I wasn’t thinking of it at the time, but the player I wanted to become sounds an awful lot like what Serral is now. It’s not as if I was trying to copy him or anything, I wasn’t focused on reigniting our rivalry either. All I wanted was to get better for my own sake.
Serral has seen so much success over the past year that you might not believe this, but I know there’s a version of myself which is even better than Serral is now. I wouldn’t have been able to forgive myself if I didn’t do everything I could to reach that level.
Reinventing my playstyle turned out to be one of the hardest things I’ve ever done. I felt pangs of doubt after losing close matches to Neeb, Scarlett and ByuN at critical moments during the first half of the year, but that didn’t compare to the crushing feeling of not even making the Round of 16 at the last two WCS events.
As I found out, it’s way harder to play the kind of style I was aiming for than what I’d employed in the past. To say my confidence waned is an understatement. For the first time in my career, I started to feel nervous in game. Until then I’d always been relaxed when I played. That feeling of ease made executing my strategies a cinch.
As the year went on and the losses piled up I became more and more stressed. It’s hard to admit, but things reached a point where I was genuinely scared by the prospect of failure.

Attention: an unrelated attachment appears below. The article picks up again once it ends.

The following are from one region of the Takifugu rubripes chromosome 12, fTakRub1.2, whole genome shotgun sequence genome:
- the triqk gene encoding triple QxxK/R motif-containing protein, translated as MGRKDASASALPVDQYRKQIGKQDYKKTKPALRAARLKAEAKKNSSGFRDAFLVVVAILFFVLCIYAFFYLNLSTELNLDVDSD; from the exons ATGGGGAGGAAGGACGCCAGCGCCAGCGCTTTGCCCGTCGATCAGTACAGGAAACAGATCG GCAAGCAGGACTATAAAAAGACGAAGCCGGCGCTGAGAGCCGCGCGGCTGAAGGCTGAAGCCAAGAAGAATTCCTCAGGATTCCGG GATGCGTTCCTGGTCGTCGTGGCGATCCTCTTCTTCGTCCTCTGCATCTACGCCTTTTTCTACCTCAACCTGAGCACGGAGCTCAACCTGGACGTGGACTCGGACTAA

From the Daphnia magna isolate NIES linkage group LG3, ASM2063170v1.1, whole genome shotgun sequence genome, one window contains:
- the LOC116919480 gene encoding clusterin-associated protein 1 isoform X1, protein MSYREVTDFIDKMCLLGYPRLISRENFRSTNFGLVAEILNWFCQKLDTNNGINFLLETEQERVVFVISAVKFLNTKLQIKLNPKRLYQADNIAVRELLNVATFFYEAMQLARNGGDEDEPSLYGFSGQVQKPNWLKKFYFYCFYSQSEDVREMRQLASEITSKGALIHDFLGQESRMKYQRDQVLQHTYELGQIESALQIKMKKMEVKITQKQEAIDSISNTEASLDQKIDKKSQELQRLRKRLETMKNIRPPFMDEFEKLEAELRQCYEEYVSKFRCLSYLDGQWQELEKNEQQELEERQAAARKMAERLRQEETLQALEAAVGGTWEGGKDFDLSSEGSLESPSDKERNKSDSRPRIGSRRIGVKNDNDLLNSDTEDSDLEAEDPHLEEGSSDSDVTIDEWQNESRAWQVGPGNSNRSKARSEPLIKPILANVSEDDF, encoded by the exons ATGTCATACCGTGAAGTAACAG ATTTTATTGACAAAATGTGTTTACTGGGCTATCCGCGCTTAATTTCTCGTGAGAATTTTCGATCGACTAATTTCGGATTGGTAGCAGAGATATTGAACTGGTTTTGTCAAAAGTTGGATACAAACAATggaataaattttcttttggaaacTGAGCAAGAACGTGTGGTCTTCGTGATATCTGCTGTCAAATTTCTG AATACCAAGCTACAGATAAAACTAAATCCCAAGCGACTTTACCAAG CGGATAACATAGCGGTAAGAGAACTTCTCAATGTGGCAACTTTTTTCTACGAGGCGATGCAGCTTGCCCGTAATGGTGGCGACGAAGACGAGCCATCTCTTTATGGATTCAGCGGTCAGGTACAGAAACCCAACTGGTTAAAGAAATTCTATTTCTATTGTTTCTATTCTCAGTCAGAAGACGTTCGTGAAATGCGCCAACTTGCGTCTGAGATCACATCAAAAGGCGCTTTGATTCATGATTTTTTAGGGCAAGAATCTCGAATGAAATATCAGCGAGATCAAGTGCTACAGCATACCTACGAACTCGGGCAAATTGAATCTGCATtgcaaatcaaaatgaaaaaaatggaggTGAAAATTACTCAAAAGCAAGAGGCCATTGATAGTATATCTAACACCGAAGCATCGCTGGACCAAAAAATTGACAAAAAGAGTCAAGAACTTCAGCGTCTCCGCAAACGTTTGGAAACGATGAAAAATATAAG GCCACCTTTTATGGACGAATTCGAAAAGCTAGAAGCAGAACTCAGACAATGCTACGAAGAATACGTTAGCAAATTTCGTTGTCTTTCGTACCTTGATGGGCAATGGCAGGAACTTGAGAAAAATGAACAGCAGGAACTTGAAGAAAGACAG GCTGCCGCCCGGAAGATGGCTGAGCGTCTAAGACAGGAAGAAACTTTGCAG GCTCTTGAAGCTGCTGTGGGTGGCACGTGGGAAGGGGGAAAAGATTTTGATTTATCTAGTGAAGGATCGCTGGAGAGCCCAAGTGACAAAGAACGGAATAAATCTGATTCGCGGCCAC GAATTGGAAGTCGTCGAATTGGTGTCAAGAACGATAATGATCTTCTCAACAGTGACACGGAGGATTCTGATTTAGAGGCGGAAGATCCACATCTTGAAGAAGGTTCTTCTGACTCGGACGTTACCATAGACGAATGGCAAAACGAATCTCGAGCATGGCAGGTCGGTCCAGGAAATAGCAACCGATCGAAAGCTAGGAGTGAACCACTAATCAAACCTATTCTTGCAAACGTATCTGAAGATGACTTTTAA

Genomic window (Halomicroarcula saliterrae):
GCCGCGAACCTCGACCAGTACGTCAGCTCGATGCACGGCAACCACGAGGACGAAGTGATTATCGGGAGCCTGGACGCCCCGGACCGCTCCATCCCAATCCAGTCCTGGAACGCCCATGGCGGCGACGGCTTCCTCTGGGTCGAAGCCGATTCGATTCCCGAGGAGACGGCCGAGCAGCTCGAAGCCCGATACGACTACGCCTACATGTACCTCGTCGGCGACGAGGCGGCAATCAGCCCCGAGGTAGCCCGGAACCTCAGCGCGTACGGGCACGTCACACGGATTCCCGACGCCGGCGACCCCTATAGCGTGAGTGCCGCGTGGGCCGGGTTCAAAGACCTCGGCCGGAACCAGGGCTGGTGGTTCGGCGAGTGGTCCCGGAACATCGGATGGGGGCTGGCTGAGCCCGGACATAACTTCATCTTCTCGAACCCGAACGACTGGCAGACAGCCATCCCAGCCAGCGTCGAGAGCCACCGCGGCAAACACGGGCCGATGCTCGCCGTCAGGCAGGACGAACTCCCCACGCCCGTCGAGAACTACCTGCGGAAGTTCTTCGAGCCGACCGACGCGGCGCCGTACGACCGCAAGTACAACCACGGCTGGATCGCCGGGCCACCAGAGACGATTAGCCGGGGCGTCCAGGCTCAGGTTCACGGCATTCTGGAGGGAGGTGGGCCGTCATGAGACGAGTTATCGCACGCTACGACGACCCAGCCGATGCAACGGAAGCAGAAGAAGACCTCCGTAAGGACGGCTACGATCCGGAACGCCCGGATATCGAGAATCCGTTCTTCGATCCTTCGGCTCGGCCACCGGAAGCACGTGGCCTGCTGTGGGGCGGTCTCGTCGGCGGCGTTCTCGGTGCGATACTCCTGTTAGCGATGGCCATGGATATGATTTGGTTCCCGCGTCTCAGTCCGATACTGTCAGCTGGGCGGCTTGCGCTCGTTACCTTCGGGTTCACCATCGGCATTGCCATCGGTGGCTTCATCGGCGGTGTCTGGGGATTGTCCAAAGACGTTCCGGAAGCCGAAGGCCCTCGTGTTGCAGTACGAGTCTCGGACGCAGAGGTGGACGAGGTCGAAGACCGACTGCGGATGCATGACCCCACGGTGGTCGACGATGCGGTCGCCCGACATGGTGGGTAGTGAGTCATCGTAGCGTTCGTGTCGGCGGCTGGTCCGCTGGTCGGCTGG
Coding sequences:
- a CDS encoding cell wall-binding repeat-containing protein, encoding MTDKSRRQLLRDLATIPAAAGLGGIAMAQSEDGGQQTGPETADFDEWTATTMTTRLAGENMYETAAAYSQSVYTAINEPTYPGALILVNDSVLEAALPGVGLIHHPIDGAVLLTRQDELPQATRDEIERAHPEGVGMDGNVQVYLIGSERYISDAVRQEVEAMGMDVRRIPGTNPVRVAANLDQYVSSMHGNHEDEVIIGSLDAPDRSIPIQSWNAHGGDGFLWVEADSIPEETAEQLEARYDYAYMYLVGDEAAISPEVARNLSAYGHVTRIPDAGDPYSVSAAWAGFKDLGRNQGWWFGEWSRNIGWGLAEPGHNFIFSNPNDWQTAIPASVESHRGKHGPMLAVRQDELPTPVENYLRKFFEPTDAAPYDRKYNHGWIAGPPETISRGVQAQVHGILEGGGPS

I just need to trust the process. That’s what got Serral to where he is today. For seven years he played exclusively macro games, experiencing far less success than he might have if he’d gone for coinflip openings and all-ins.
Meanwhile, I placed highly at a number of tournaments with a style built on stealing the initiative and punishing opponents who didn’t react properly. My results far exceeded his for a time, but nowadays it’s clear whose method has yielded better results in the long run.
I’m not going to sugar coat it. I’m in a terrible slump right now. It’s far and away the lowest point of my career thus far.
But when I think about how things have gone for me in the past, I know that the deeper and darker the valley, the higher the peak is on the other side. It’s hard to remember when the losses are so painful, but each defeat is a learning experience and something good can come of them if I focus on improving.
Times are tough right now, but one day all my hard work will pay off. When that happens the struggle will have been totally worth it.
That whole ‘becoming the first foreigner to win BlizzCon’ thing? I guess I kind of missed my chance.
I can’t even remember when the thought first entered my head, but it was a goal of mine for a very long time, even before I played Dark at BlizzCon two years ago. Now that it’s no longer possible, I’ll have to set my sights on something else.
The first step is improving and I’m getting better all the time. If I keep working it won’t be too long before I make a different dream a reality.
The faces haven’t changed since I won WCS Valencia over a year ago, but foreign StarCraft will never be the same after what Serral has done. That’s why I needed to grow, that’s why I needed to keep getting better.
I guess it’s been staring me in the face the whole time. If I can’t become the first foreigner to knock off the Koreans and win BlizzCon, I’ll just have to dethrone my old rival, the guy who did.
Image Credit: Abraham Engelmark and Jennika Ojala for Dreamhack